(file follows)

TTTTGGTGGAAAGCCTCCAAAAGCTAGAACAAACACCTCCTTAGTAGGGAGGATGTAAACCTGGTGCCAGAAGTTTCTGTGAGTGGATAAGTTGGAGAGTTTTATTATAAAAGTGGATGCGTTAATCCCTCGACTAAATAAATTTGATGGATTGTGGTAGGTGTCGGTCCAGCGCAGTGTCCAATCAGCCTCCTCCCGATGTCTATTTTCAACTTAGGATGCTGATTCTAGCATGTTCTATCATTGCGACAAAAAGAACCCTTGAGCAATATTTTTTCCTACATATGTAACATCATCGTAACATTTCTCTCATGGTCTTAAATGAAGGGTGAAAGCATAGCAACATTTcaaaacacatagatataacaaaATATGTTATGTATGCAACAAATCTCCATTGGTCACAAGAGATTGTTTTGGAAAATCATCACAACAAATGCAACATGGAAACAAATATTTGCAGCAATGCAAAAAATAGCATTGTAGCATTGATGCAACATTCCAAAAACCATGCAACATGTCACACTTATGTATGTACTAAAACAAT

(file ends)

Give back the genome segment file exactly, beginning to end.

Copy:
TTTTGGTGGAAAGCCTCCAAAAGCTAGAACAAACACCTCCTTAGTAGGGAGGATGTAAACCTGGTGCCAGAAGTTTCTGTGAGTGGATAAGTTGGAGAGTTTTATTATAAAAGTGGATGCGTTAATCCCTCGACTAAATAAATTTGATGGATTGTGGTAGGTGTCGGTCCAGCGCAGTGTCCAATCAGCCTCCTCCCGATGTCTATTTTCAACTTAGGATGCTGATTCTAGCATGTTCTATCATTGCGACAAAAAGAACCCTTGAGCAATATTTTTTCCTACATATGTAACATCATCGTAACATTTCTCTCATGGTCTTAAATGAAGGGTGAAAGCATAGCAACATTTcaaaacacatagatataacaaaATATGTTATGTATGCAACAAATCTCCATTGGTCACAAGAGATTGTTTTGGAAAATCATCACAACAAATGCAACATGGAAACAAATATTTGCAGCAATGCAAAAAATAGCATTGTAGCATTGATGCAACATTCCAAAAACCATGCAACATGTCACACTTATGTATGTACTAAAACAAT